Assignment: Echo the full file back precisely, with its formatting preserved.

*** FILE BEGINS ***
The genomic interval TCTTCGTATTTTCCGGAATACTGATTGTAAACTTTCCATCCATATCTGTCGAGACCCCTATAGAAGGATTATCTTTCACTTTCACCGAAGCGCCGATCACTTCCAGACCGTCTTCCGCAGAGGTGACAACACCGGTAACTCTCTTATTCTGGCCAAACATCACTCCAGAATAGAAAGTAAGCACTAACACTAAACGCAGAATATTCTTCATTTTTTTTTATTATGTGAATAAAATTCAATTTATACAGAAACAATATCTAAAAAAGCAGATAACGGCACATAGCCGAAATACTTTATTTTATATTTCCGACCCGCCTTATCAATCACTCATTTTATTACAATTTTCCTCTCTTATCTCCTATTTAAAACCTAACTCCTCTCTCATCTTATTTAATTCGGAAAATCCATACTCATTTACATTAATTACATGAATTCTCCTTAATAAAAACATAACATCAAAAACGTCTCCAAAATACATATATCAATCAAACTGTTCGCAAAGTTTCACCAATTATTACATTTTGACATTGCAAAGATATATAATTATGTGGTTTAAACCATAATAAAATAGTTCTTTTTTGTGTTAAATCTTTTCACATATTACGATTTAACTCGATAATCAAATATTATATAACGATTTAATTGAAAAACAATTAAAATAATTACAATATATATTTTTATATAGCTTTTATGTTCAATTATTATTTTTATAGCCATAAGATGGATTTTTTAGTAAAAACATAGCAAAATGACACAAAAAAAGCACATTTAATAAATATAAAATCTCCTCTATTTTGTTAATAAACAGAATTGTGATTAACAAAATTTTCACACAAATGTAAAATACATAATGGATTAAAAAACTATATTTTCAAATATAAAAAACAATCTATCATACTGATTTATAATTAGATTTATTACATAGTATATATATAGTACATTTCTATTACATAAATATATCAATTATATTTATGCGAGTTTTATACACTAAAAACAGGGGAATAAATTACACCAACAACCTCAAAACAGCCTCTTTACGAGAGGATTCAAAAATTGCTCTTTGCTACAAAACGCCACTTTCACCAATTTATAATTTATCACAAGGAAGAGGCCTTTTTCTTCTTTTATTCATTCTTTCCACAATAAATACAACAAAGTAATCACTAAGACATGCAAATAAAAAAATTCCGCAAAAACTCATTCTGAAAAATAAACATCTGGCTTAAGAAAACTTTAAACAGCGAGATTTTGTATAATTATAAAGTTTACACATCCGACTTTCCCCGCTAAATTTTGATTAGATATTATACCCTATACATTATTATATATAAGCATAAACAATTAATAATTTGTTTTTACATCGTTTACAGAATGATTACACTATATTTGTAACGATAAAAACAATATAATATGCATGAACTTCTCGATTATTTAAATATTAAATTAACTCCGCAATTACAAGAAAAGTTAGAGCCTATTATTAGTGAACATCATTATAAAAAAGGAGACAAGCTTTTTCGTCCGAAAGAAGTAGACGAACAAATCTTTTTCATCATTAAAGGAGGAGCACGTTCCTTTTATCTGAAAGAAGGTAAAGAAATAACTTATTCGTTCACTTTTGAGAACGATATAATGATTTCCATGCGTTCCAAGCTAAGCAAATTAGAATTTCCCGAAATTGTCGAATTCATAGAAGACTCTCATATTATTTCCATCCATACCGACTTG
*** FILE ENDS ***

The genomic interval TCTTCGTATTTTCCGGAATACTGATTGTAAACTTTCCATCCATATCTGTCGAGACCCCTATAGAAGGATTATCTTTCACTTTCACCGAAGCGCCGATCACTTCCAGACCGTCTTCCGCAGAGGTGACAACACCGGTAACTCTCTTATTCTGGCCAAACATCACTCCAGAATAGAAAGTAAGCACTAACACTAAACGCAGAATATTCTTCATTTTTTTTTATTATGTGAATAAAATTCAATTTATACAGAAACAATATCTAAAAAAGCAGATAACGGCACATAGCCGAAATACTTTATTTTATATTTCCGACCCGCCTTATCAATCACTCATTTTATTACAATTTTCCTCTCTTATCTCCTATTTAAAACCTAACTCCTCTCTCATCTTATTTAATTCGGAAAATCCATACTCATTTACATTAATTACATGAATTCTCCTTAATAAAAACATAACATCAAAAACGTCTCCAAAATACATATATCAATCAAACTGTTCGCAAAGTTTCACCAATTATTACATTTTGACATTGCAAAGATATATAATTATGTGGTTTAAACCATAATAAAATAGTTCTTTTTTGTGTTAAATCTTTTCACATATTACGATTTAACTCGATAATCAAATATTATATAACGATTTAATTGAAAAACAATTAAAATAATTACAATATATATTTTTATATAGCTTTTATGTTCAATTATTATTTTTATAGCCATAAGATGGATTTTTTAGTAAAAACATAGCAAAATGACACAAAAAAAGCACATTTAATAAATATAAAATCTCCTCTATTTTGTTAATAAACAGAATTGTGATTAACAAAATTTTCACACAAATGTAAAATACATAATGGATTAAAAAACTATATTTTCAAATATAAAAAACAATCTATCATACTGATTTATAATTAGATTTATTACATAGTATATATATAGTACATTTCTATTACATAAATATATCAATTATATTTATGCGAGTTTTATACACTAAAAACAGGGGAATAAATTACACCAACAACCTCAAAACAGCCTCTTTACGAGAGGATTCAAAAATTGCTCTTTGCTACAAAACGCCACTTTCACCAATTTATAATTTATCACAAGGAAGAGGCCTTTTTCTTCTTTTATTCATTCTTTCCACAATAAATACAACAAAGTAATCACTAAGACATGCAAATAAAAAAATTCCGCAAAAACTCATTCTGAAAAATAAACATCTGGCTTAAGAAAACTTTAAACAGCGAGATTTTGTATAATTATAAAGTTTACACATCCGACTTTCCCCGCTAAATTTTGATTAGATATTATACCCTATACATTATTATATATAAGCATAAACAATTAATAATTTGTTTTTACATCGTTTACAGAATGATTACACTATATTTGTAACGATAAAAACAATATAATATGCATGAACTTCTCGATTATTTAAATATTAAATTAACTCCGCAATTACAAGAAAAGTTAGAGCCTATTATTAGTGAACATCATTATAAAAAAGGAGACAAGCTTTTTCGTCCGAAAGAAGTAGACGAACAAATCTTTTTCATCATTAAAGGAGGAGCACGTTCCTTTTATCTGAAAGAAGGTAAAGAAATAACTTATTCGTTCACTTTTGAGAACGATATAATGATTTCCATGCGTTCCAAGCTAAGCAAATTAGAATTTCCCGAAATTGTCGAATTCATAGAAGACTCTCATATTATTTCCATCCATACCGACTTG